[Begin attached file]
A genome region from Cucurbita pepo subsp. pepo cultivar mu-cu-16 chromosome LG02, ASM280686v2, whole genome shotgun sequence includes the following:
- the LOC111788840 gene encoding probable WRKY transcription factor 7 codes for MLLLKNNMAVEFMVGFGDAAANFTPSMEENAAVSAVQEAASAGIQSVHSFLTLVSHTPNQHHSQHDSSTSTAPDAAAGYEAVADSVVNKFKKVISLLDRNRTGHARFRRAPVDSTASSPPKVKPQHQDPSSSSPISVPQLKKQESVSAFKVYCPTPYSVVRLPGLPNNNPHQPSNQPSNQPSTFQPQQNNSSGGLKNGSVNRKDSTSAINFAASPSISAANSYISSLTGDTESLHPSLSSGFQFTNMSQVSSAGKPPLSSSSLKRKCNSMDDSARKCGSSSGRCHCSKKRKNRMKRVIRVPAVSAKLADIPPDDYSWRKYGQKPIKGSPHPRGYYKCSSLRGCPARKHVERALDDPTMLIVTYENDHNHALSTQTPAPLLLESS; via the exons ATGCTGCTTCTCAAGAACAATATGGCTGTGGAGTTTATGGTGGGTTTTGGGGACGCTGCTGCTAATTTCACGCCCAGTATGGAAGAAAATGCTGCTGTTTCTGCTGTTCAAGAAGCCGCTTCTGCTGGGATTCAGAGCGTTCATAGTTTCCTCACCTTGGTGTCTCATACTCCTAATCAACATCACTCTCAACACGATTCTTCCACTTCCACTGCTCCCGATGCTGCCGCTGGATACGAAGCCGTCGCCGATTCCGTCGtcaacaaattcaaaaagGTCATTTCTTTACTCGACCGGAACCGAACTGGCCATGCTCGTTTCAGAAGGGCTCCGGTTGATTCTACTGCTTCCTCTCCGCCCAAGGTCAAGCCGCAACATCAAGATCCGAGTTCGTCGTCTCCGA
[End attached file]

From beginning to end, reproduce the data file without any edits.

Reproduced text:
A genome region from Cucurbita pepo subsp. pepo cultivar mu-cu-16 chromosome LG02, ASM280686v2, whole genome shotgun sequence includes the following:
- the LOC111788840 gene encoding probable WRKY transcription factor 7 codes for MLLLKNNMAVEFMVGFGDAAANFTPSMEENAAVSAVQEAASAGIQSVHSFLTLVSHTPNQHHSQHDSSTSTAPDAAAGYEAVADSVVNKFKKVISLLDRNRTGHARFRRAPVDSTASSPPKVKPQHQDPSSSSPISVPQLKKQESVSAFKVYCPTPYSVVRLPGLPNNNPHQPSNQPSNQPSTFQPQQNNSSGGLKNGSVNRKDSTSAINFAASPSISAANSYISSLTGDTESLHPSLSSGFQFTNMSQVSSAGKPPLSSSSLKRKCNSMDDSARKCGSSSGRCHCSKKRKNRMKRVIRVPAVSAKLADIPPDDYSWRKYGQKPIKGSPHPRGYYKCSSLRGCPARKHVERALDDPTMLIVTYENDHNHALSTQTPAPLLLESS; via the exons ATGCTGCTTCTCAAGAACAATATGGCTGTGGAGTTTATGGTGGGTTTTGGGGACGCTGCTGCTAATTTCACGCCCAGTATGGAAGAAAATGCTGCTGTTTCTGCTGTTCAAGAAGCCGCTTCTGCTGGGATTCAGAGCGTTCATAGTTTCCTCACCTTGGTGTCTCATACTCCTAATCAACATCACTCTCAACACGATTCTTCCACTTCCACTGCTCCCGATGCTGCCGCTGGATACGAAGCCGTCGCCGATTCCGTCGtcaacaaattcaaaaagGTCATTTCTTTACTCGACCGGAACCGAACTGGCCATGCTCGTTTCAGAAGGGCTCCGGTTGATTCTACTGCTTCCTCTCCGCCCAAGGTCAAGCCGCAACATCAAGATCCGAGTTCGTCGTCTCCGA